The synaptic vesicle SNARE neuronal Synaptobrevin promotes endolysosomal degradation and prevents neurodegeneration
Haberman et al., 2012, Journal of Cell Biology 196, 261-276
Cover Caption :
A 3D visualization shows the photoreceptor projections in the adult Drosophila brain. Haberman et al. reveal that, in addition to regulating synaptic vesicle exocytosis, the SNARE protein Synaptobrevin also promotes endolysosomal degradation. Loss of this degradation mechanism in photoreceptors leads to adult-onset degeneration.
Guidance Receptor Degradation is Required for Neuronal Connectivity in the Drosophila Nervous System
Williamson et al., 2010, PLoS Biology 8(12): e1000553.
Cover Caption :
The picture shows a preparation of the eye of the fruit fly, Drosophila melanogaster. The eye is imaged from the inside and fluorescently labeled for the light sensitive rhabdomeres using Phalloidin. A confocal maximum projection visualization was false-colored to distinguish rhabdomere cross-sections (center, blue) from tangential sections (orange). The Drosophila eye forms a stereotyped pattern during development and extends axons into the brain using specialized guidance cues. In this issue of PLoS Biology, Williamson et al. propose that a neuron-specific protein degradation pathway is required for the spatiotemoral regulation of guidance receptors during development of the Drosophila visual system.
A dual function of V0-ATPase a1 provides an endolysosomal degradation mechanism in Drosophila photoreceptors
Williamson et al., 2010, J. Cell. Biol. 189, 885-99.
Cover Caption :
In the Drosophila visual system, photoreceptor neurons (green) project toward the optic lobe and form synaptic connections in the neuropil (red). Nuclei are labeled blue. Williamson et al. show that the neuron-specific v-ATPase subunit v100 has a dual function in sorting and degrading proteins through the endolysosomale pathway, protecting the photoreceptors from neurodegeneration.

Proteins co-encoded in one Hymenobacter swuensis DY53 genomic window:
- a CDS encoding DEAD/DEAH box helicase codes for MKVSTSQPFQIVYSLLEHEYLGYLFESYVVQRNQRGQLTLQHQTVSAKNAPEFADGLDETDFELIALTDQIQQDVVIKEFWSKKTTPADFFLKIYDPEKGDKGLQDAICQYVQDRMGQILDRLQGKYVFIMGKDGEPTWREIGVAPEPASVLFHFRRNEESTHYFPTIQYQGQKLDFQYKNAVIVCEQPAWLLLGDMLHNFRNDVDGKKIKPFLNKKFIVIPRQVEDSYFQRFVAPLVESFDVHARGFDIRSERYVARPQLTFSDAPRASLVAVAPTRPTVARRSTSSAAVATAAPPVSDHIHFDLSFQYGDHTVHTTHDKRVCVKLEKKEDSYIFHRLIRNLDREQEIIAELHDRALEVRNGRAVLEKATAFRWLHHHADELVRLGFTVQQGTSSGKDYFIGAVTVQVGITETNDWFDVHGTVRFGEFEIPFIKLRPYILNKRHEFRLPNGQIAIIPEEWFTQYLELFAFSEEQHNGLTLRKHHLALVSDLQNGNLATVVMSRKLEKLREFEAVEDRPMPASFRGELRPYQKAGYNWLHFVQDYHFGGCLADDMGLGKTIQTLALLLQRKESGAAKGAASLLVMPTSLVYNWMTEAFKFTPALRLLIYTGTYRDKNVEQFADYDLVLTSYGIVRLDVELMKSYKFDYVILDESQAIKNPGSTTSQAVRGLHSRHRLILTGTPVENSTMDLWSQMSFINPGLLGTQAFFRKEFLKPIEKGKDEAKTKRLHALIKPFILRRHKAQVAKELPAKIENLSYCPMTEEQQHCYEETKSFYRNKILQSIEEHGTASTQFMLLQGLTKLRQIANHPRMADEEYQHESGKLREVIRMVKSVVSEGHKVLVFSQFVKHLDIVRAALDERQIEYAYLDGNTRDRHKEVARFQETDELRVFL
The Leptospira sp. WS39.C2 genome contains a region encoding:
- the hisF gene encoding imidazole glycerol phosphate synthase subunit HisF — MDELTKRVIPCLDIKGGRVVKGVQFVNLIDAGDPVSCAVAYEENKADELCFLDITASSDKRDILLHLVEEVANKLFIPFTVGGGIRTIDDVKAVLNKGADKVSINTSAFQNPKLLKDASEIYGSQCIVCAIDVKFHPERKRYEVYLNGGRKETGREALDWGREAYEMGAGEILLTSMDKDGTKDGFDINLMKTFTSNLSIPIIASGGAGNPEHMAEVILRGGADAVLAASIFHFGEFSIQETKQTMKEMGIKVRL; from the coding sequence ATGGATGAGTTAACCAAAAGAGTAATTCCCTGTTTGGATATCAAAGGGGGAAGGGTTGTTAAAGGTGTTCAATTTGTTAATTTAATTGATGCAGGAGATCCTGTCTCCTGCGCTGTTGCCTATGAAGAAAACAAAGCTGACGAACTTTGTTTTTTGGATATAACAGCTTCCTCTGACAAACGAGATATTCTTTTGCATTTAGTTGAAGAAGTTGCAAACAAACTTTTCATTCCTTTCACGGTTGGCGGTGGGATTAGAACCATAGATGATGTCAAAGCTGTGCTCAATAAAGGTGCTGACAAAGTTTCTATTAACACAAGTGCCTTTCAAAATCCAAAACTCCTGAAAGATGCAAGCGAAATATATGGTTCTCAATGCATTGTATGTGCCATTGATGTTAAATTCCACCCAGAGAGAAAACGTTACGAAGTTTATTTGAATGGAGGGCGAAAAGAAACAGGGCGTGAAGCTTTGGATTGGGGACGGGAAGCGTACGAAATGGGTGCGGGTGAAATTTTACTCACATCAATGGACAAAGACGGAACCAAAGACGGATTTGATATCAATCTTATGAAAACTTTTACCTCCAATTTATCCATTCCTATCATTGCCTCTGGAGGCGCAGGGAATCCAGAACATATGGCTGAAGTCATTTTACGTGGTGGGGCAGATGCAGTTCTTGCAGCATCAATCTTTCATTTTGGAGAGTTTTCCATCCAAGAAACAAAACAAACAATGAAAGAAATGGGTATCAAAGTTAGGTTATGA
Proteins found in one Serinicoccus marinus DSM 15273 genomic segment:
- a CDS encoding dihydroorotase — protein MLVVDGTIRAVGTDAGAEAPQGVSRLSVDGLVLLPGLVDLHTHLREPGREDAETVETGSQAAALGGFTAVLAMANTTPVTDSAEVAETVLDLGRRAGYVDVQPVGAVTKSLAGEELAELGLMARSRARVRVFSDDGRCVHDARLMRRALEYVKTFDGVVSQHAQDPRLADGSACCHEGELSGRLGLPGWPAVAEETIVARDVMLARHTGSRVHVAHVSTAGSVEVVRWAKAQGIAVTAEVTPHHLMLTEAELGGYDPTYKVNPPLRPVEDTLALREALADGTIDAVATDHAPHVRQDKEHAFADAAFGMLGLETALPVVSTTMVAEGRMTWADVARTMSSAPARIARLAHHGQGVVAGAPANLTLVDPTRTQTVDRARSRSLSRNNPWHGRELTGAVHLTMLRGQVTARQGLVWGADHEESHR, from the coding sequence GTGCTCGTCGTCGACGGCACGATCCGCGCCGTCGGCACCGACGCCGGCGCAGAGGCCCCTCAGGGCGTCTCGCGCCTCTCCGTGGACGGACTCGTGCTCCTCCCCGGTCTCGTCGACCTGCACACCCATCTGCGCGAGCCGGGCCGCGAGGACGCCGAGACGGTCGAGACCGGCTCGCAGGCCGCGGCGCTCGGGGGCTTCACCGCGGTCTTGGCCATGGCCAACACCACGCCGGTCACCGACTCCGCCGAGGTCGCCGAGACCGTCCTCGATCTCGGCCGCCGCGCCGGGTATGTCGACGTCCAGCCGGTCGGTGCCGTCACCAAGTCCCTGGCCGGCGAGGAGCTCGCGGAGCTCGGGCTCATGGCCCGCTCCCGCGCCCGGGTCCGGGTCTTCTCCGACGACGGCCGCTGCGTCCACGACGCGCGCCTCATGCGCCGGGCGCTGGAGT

The v-ATPase V0 subunit a1 is required for a late step in
synaptic vesicle fusion
Hiesinger et al., 2005, Cell 121, 607-620.
Cover Caption :
The cover shows a confocal microscopy heightfield visualization of synapses in the first optic neuropil of the adult fly, labeled with the synaptic markers Vha100-1 (red), nc82 (green), and DPAK (blue). Vha100-1 is a v-ATPase V0 complex component found at synapses of the CNS as well as neuromuscular junctions. A possible role of the V0 complex in membrane fusion independent of v-ATPase function in neurons is a long-standing controversy. Hiesinger et al. report on pp. (607-620) a synaptic requirement of Vha100-1 for a late step in exocytosis (pp. 303-313).
Endophilin acts after
Synaptic Vesicle Fission in Drosophila Photoreceptor Terminals.
Fabian-Fine et al., 2003, J. Neurosci 23, 10732-44
Cover Caption : Three-dimensional volume rendering of the first
optic neuropil, or lamina, of the Drosophila optic lobe labeled with
anti-endophilin (Endo; green) and anti-synaptobrevin (Syb; red). Precise
modules of this neuropil, called cartridges, comprising six photoreceptor